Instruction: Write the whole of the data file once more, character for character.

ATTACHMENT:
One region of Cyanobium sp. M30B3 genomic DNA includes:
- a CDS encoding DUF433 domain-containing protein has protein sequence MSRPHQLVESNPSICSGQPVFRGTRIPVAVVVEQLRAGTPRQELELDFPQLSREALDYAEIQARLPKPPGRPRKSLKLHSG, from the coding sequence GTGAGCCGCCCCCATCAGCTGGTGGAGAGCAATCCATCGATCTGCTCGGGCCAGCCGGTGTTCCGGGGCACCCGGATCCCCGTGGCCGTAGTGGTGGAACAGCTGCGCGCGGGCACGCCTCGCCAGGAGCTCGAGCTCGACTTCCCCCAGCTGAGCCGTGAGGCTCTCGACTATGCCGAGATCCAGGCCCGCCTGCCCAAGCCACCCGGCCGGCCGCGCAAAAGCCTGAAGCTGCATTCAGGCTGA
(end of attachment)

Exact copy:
One region of Cyanobium sp. M30B3 genomic DNA includes:
- a CDS encoding DUF433 domain-containing protein has protein sequence MSRPHQLVESNPSICSGQPVFRGTRIPVAVVVEQLRAGTPRQELELDFPQLSREALDYAEIQARLPKPPGRPRKSLKLHSG, from the coding sequence GTGAGCCGCCCCCATCAGCTGGTGGAGAGCAATCCATCGATCTGCTCGGGCCAGCCGGTGTTCCGGGGCACCCGGATCCCCGTGGCCGTAGTGGTGGAACAGCTGCGCGCGGGCACGCCTCGCCAGGAGCTCGAGCTCGACTTCCCCCAGCTGAGCCGTGAGGCTCTCGACTATGCCGAGATCCAGGCCCGCCTGCCCAAGCCACCCGGCCGGCCGCGCAAAAGCCTGAAGCTGCATTCAGGCTGA